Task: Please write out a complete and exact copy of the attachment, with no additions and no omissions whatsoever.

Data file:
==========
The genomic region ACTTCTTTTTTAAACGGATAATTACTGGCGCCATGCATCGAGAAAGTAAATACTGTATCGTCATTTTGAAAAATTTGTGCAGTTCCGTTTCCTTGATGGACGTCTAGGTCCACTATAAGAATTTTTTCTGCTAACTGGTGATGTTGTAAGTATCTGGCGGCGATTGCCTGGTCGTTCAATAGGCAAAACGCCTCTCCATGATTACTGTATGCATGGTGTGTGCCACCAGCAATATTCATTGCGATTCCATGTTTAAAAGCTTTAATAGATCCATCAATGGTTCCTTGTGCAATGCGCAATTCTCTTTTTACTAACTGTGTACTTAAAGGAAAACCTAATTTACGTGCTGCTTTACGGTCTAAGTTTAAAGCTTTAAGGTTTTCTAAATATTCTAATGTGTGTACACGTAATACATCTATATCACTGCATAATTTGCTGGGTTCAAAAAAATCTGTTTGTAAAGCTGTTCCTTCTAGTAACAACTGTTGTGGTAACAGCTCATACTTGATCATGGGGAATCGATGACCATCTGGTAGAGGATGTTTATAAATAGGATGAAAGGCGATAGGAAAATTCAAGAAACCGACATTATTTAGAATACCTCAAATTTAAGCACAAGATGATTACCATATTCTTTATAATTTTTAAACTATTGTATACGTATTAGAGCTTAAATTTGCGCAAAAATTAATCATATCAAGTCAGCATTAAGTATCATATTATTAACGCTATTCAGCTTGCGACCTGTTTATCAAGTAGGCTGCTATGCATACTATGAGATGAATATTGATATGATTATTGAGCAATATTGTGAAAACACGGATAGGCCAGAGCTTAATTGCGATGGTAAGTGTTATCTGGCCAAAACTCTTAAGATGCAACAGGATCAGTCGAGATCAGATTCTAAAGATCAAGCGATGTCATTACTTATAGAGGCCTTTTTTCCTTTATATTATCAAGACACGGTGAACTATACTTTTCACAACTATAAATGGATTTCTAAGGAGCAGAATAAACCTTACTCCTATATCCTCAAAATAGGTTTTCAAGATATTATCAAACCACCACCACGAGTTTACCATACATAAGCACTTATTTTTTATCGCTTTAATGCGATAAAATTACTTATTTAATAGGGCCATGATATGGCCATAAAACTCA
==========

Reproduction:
The genomic region ACTTCTTTTTTAAACGGATAATTACTGGCGCCATGCATCGAGAAAGTAAATACTGTATCGTCATTTTGAAAAATTTGTGCAGTTCCGTTTCCTTGATGGACGTCTAGGTCCACTATAAGAATTTTTTCTGCTAACTGGTGATGTTGTAAGTATCTGGCGGCGATTGCCTGGTCGTTCAATAGGCAAAACGCCTCTCCATGATTACTGTATGCATGGTGTGTGCCACCAGCAATATTCATTGCGATTCCATGTTTAAAAGCTTTAATAGATCCATCAATGGTTCCTTGTGCAATGCGCAATTCTCTTTTTACTAACTGTGTACTTAAAGGAAAACCTAATTTACGTGCTGCTTTACGGTCTAAGTTTAAAGCTTTAAGGTTTTCTAAATATTCTAATGTGTGTACACGTAATACATCTATATCACTGCATAATTTGCTGGGTTCAAAAAAATCTGTTTGTAAAGCTGTTCCTTCTAGTAACAACTGTTGTGGTAACAGCTCATACTTGATCATGGGGAATCGATGACCATCTGGTAGAGGATGTTTATAAATAGGATGAAAGGCGATAGGAAAATTCAAGAAACCGACATTATTTAGAATACCTCAAATTTAAGCACAAGATGATTACCATATTCTTTATAATTTTTAAACTATTGTATACGTATTAGAGCTTAAATTTGCGCAAAAATTAATCATATCAAGTCAGCATTAAGTATCATATTATTAACGCTATTCAGCTTGCGACCTGTTTATCAAGTAGGCTGCTATGCATACTATGAGATGAATATTGATATGATTATTGAGCAATATTGTGAAAACACGGATAGGCCAGAGCTTAATTGCGATGGTAAGTGTTATCTGGCCAAAACTCTTAAGATGCAACAGGATCAGTCGAGATCAGATTCTAAAGATCAAGCGATGTCATTACTTATAGAGGCCTTTTTTCCTTTATATTATCAAGACACGGTGAACTATACTTTTCACAACTATAAATGGATTTCTAAGGAGCAGAATAAACCTTACTCCTATATCCTCAAAATAGGTTTTCAAGATATTATCAAACCACCACCACGAGTTTACCATACATAAGCACTTATTTTTTATCGCTTTAATGCGATAAAATTACTTATTTAATAGGGCCATGATATGGCCATAAAACTCA